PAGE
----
Car Tech Spotlight: Road Learning and gas finder in GMC Sierra Denali
As perennially popular vehicles, trucks are getting more electronic and convenience amenities.
Pickups aren’t the bare-bones utilitarian workhorses they once were. Chrysler, for example, recently launched its cutting-edge Internet-enabled Uconnect Access infotainment system, not on a car or minivan, but on the 2013 Ram pickup (as well as the 2013 Viper).
The 2013 GMC Sierra Denali pickup is another example of how truck owners are being pampered with cool tech features. In addition to heated seats and a heated steering wheel -- always a welcome creature comfort this time of year -- the 2013 Denali I recently drove has one feature I’d never seen before, and another I have seen and always appreciate.
While “bread-crumbing” to track a vehicle’s path is common on many vehicles with a navigation system, particularly those that can go off-road, the Road Learning feature that’s part of the Denali’s nav system is the first of its kind that I’ve seen. If selected in the navigation menu, it will automatically learn a road that the vehicle has driven on twice or more during an ignition cycle.
While this may seem overkill for some, like me, who wonder why someone would need to remember a road they frequently take, it could come in handy for the directionally or memory challenged. It also adds convenience.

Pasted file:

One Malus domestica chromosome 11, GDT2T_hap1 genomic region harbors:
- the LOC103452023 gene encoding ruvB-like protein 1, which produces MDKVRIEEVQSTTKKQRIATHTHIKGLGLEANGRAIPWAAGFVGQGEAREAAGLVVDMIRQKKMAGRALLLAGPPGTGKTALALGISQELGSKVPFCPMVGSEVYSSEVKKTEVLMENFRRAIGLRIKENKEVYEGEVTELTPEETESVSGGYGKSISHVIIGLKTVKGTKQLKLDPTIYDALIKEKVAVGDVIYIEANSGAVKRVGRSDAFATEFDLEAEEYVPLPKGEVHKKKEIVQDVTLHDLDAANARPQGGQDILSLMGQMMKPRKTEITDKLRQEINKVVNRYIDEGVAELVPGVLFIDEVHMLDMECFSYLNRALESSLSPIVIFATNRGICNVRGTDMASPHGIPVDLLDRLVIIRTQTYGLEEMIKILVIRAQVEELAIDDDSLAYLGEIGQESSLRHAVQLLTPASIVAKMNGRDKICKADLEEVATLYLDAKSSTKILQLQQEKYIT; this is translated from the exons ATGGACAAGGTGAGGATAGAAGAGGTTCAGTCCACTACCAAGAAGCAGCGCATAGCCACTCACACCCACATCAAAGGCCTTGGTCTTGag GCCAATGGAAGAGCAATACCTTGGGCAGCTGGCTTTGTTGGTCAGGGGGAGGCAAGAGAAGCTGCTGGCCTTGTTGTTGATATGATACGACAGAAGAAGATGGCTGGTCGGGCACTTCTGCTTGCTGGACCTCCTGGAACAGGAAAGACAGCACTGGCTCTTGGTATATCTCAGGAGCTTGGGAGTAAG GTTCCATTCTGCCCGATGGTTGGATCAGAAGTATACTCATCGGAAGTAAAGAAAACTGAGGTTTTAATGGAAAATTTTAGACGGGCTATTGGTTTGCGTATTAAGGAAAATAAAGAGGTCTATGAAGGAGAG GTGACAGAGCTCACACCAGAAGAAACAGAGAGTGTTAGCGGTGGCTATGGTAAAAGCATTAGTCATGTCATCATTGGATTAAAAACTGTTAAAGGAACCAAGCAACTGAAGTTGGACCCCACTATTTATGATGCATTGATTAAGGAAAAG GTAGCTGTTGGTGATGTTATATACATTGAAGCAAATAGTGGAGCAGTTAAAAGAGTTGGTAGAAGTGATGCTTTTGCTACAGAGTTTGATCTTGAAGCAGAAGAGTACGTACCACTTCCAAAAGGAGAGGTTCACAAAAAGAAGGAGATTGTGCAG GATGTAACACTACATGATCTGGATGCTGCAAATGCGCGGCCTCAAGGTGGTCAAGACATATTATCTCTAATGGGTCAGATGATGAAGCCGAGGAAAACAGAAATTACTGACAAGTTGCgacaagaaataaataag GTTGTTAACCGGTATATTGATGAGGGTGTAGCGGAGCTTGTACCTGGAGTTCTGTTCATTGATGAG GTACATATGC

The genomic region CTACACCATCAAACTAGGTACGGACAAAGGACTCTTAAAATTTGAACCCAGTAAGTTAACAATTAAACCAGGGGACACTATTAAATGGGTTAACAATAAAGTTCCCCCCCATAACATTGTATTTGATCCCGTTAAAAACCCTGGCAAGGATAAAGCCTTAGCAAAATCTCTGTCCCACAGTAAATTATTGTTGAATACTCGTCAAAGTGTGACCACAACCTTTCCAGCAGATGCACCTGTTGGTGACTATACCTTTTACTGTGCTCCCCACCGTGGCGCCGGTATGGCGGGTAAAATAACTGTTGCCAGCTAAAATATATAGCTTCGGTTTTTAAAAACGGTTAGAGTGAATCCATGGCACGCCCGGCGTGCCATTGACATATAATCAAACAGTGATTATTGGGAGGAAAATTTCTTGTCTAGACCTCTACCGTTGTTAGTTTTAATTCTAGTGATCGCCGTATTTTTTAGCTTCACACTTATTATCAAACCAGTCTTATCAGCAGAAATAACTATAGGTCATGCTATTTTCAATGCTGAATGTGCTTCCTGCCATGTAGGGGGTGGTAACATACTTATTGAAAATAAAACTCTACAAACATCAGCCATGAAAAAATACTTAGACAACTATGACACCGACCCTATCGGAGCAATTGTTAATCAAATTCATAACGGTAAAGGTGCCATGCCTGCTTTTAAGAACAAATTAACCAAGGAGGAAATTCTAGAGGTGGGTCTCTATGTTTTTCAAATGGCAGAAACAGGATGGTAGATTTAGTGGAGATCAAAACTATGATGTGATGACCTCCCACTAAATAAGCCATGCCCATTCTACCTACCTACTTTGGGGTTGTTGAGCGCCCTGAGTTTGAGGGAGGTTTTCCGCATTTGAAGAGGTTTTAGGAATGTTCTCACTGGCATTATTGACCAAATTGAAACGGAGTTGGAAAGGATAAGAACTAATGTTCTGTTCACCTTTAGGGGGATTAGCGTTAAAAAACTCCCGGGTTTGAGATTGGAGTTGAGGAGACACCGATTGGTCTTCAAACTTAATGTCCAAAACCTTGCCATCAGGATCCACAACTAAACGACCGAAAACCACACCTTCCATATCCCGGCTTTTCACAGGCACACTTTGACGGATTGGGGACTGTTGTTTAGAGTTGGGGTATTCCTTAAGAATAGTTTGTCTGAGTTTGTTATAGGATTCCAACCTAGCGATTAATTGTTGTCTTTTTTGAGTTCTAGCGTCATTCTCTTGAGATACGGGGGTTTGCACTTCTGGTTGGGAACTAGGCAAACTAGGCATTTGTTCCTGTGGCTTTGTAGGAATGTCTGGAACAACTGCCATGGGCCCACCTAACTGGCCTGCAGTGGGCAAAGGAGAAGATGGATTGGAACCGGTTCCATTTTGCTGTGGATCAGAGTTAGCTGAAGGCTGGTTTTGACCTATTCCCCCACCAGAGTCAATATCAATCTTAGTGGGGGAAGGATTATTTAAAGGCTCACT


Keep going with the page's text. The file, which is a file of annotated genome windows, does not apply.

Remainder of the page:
In route-guidance mode, the nav system will display a "learned road" on the map as a pointer. The driver can select the pointer icon on the map and then save it to the address book as a destination when needed. After a road is learned and becomes part of the map database, the nav system will use the route to create a shortcut to a destination, if one is available.
The feature does have a couple of limitations. The learned road must begin on a known road in the database, and it can’t be longer than two miles.
The other feature that bears pointing out in this pickup is a low-gas alert. Many vehicles give the driver an indication of when the fuel tank is getting low, and some with navigation systems will also point out the nearest stations. The navigation system in the Denali goes a step further by not only giving the driver an alert, but when the driver presses a tab on the screen, it will show the closest stations and give options to create a route to any of them.
We’re seeing technology -- from connectivity to advanced safety features -- once reserved for luxury vehicles trickle down to all car segments. Given their perennial popularity, it makes sense that pickups would join the party.
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